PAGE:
Baker Presses Security Council Members


By James A. Baker III

The following text is an excerpt from James A. Baker III, The Politics of Diplomacy: Revolution, War and Peace, 1989-1992
(New York: G.P. Putnam's Sons, 1995).

James Baker was US Secretary of State in the administration of George H.W. Bush during the first Gulf War. In this excerpt, he writes about his efforts to line up votes in the United Nations Security Council for a resolution authorizing the use of force against Iraq in November 1990. Resolution 678, which authorized action by "all necessary means," was eventually adopted by the Security Council on November 29, just one day short of Baker's deadline. The text is from pp. 304-05.

All Necessary Means

Our diplomatic timetable was driven by a simple, unyielding reality. By sheer coincidence and under a long-standing arrangement, the United States would char the Security Council in the month of November. Thereafter, the rotating chairmanship would pass to Yemen, an ally of Iraq unalterably opposed to the coalition. As a practical matter, any vote on a use-of-force resolution would need to occur no later than November 30.

In October, well before the force augmentation decision, I had asked the interagency Deputies' Committee to draw up some proposed language for a resolution. I wanted the resolution to include a clean, unambiguous statement that authorized the use of force but didn't mandate it. My suggested language was "all necessary means, including the use of force." Skillful diplomacy, however, is grounded in the art of the possible. So we had a backup position. At my request, Bob Kimmitt had researched the legalities and concluded that if the Soviets and other allies objected to such specificity, the simple phrase, "all necessary means" conferred sufficient authority to wage war. I was much less interested in grammatical purity, however, than in overwhelming numerical superiority in the Security Council. With Yemen and Cuba on the Council in November, a unanimous vote was quite unlikely. But a sharply divided vote in the Council would make it easier for Saddam to argue that he was the victim of an American-Zionist vendetta, and thus undermine the credibility of the military operations.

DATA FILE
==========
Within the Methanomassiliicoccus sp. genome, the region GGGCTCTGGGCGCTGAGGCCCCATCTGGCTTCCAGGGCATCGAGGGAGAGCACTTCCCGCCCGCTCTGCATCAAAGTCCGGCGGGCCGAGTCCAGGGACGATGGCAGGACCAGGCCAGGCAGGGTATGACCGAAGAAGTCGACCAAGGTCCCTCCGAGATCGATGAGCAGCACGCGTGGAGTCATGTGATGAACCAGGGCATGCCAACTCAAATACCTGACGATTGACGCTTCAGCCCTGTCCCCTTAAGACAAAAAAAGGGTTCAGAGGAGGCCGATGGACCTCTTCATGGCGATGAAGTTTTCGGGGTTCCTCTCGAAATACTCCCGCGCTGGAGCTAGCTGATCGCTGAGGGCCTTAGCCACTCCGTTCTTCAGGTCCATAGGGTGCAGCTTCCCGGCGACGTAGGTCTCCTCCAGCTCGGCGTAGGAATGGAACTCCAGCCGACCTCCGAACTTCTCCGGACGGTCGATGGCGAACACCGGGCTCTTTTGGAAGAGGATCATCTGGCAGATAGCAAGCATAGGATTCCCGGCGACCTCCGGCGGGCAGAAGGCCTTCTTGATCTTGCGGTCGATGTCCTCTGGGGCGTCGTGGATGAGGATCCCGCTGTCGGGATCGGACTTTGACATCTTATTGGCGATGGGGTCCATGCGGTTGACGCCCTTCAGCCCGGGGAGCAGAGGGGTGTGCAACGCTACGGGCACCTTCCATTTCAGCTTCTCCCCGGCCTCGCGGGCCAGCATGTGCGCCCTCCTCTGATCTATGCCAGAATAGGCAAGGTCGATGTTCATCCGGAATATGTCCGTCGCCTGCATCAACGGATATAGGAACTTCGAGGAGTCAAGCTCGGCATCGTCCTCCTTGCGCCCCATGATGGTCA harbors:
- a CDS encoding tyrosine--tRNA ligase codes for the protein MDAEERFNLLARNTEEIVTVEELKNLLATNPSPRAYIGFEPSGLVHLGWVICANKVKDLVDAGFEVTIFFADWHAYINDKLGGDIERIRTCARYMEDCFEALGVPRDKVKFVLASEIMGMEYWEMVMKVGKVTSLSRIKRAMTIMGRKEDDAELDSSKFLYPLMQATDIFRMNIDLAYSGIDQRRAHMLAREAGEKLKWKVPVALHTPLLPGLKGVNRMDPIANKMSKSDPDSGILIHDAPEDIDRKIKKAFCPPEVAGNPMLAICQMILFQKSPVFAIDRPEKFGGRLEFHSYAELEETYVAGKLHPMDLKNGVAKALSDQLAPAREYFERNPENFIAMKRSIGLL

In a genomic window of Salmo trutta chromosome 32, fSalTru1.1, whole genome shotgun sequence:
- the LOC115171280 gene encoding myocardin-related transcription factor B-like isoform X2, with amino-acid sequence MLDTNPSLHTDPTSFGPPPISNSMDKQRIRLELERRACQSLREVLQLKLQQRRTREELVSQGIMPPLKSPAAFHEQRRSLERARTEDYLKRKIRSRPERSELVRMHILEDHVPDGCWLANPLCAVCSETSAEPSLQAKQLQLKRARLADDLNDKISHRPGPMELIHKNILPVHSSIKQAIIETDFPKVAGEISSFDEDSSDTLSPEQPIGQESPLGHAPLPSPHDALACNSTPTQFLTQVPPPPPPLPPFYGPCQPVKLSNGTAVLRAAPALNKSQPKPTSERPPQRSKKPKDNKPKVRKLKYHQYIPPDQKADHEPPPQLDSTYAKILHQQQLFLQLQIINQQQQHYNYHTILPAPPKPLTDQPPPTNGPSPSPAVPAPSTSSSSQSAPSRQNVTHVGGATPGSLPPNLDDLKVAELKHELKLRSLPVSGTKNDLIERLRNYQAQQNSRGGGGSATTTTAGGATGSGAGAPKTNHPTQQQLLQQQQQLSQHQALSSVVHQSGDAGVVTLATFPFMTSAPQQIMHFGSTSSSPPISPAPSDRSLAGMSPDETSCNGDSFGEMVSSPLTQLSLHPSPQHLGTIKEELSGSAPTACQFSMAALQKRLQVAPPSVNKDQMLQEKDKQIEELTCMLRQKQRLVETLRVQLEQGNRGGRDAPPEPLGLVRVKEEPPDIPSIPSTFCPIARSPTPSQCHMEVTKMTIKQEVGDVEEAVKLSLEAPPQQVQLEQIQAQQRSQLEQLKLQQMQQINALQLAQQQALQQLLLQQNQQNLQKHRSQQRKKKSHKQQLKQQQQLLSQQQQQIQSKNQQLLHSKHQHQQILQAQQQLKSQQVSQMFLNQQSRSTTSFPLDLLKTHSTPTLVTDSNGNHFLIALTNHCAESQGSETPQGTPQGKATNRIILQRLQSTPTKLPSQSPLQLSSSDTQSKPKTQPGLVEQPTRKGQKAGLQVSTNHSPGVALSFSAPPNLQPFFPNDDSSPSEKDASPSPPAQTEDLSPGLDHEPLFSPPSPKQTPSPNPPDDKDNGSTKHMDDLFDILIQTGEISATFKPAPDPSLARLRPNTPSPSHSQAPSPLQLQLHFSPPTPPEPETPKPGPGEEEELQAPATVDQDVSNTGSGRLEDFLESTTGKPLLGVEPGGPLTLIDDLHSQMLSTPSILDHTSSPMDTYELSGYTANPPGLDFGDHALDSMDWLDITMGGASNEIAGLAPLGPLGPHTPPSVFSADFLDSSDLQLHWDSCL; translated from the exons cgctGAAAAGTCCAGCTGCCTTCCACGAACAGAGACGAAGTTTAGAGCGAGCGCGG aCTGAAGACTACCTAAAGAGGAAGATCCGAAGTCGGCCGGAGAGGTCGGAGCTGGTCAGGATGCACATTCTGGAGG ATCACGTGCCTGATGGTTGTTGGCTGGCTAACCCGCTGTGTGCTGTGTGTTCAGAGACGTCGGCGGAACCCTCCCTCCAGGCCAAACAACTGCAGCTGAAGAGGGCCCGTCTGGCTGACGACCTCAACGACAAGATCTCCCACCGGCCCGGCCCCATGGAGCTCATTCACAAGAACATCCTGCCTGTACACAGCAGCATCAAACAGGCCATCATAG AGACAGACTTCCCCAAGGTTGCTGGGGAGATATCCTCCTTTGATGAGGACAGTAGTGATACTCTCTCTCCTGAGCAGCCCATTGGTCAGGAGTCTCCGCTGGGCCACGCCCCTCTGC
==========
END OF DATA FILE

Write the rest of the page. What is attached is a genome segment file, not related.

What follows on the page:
I was determined to meet personally with the head of state or foreign minister of every Council member in the weeks before the vote. U.N. ambassadors are notorious for their freelancing. Negotiating directly with their superiors would make it less likely for an agreement to be undone in New York. I also wanted the foreign ministers from each of the Council's fifteen member states to be there for the vote. We were asking the Council to authorize the use of force for the first time since Korea. It was simply too momentous a decision to be handled at anything less than the highest levels.

A Thirty-seven-Hour Day

I left Washington on November 3 [1990]. In the next three weeks, I spent eighteen days traveling to twelve countries on three continents. On the day after Thanksgiving, my Air Force crew told me I had set a personal record with a thirty-seven-hour day that took me from Jeddah, Saudi Arabic, to Bogotá, Columbia, to Los Angeles, then home to Houston. Working against an end-of-the-month deadline, I met personally with all my Security Council counterparts in an intricate process of cajoling, extracting, threatening, and occasionally buying votes . [emphasis added] Such are the politics of diplomacy.

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